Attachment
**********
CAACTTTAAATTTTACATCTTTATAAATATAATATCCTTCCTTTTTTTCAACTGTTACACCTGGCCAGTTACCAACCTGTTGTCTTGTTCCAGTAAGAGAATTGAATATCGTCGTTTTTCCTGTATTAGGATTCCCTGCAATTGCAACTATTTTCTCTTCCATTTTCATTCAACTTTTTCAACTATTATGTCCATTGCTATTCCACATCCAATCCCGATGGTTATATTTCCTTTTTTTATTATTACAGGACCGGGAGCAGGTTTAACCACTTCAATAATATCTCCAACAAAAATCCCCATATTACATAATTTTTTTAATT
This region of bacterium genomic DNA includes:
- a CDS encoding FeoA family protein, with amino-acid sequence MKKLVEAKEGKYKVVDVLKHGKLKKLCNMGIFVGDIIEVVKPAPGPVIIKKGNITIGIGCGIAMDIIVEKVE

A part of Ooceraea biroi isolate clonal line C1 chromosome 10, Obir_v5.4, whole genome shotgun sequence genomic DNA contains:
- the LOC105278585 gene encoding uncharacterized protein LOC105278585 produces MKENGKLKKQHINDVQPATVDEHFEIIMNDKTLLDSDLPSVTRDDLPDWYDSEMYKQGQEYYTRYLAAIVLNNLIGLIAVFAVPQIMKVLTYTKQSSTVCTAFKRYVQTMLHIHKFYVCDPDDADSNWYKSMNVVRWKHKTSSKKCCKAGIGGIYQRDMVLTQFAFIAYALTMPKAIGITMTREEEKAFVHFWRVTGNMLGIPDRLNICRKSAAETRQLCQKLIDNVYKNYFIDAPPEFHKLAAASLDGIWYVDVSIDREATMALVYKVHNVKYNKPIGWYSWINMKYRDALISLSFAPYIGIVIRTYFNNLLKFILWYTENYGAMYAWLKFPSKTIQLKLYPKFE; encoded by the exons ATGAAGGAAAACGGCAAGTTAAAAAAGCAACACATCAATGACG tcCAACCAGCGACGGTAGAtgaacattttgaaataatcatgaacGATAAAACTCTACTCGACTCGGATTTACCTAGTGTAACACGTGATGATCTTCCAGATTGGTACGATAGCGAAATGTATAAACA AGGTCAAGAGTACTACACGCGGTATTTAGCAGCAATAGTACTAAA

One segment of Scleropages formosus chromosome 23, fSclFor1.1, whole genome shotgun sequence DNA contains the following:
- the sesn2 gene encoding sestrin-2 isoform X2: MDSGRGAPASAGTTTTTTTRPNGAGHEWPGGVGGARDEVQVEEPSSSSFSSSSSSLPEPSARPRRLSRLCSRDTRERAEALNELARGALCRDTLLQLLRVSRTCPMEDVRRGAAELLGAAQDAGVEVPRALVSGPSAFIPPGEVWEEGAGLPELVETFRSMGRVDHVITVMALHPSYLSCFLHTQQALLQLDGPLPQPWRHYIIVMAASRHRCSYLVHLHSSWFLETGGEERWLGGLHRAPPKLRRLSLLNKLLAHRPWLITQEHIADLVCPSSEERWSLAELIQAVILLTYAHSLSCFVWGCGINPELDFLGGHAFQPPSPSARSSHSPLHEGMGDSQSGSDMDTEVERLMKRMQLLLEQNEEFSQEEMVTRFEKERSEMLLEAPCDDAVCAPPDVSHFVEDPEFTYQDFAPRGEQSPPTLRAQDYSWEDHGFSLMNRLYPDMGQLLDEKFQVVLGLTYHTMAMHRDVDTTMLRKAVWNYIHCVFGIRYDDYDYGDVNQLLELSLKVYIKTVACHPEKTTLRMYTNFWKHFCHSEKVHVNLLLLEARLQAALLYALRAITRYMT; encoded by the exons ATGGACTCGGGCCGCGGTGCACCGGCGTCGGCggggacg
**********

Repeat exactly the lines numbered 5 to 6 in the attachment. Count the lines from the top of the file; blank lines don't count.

- the LOC105278585 gene encoding uncharacterized protein LOC105278585 produces MKENGKLKKQHINDVQPATVDEHFEIIMNDKTLLDSDLPSVTRDDLPDWYDSEMYKQGQEYYTRYLAAIVLNNLIGLIAVFAVPQIMKVLTYTKQSSTVCTAFKRYVQTMLHIHKFYVCDPDDADSNWYKSMNVVRWKHKTSSKKCCKAGIGGIYQRDMVLTQFAFIAYALTMPKAIGITMTREEEKAFVHFWRVTGNMLGIPDRLNICRKSAAETRQLCQKLIDNVYKNYFIDAPPEFHKLAAASLDGIWYVDVSIDREATMALVYKVHNVKYNKPIGWYSWINMKYRDALISLSFAPYIGIVIRTYFNNLLKFILWYTENYGAMYAWLKFPSKTIQLKLYPKFE; encoded by the exons ATGAAGGAAAACGGCAAGTTAAAAAAGCAACACATCAATGACG tcCAACCAGCGACGGTAGAtgaacattttgaaataatcatgaacGATAAAACTCTACTCGACTCGGATTTACCTAGTGTAACACGTGATGATCTTCCAGATTGGTACGATAGCGAAATGTATAAACA AGGTCAAGAGTACTACACGCGGTATTTAGCAGCAATAGTACTAAA

One segment of Scleropages formosus chromosome 23, fSclFor1.1, whole genome shotgun sequence DNA contains the following: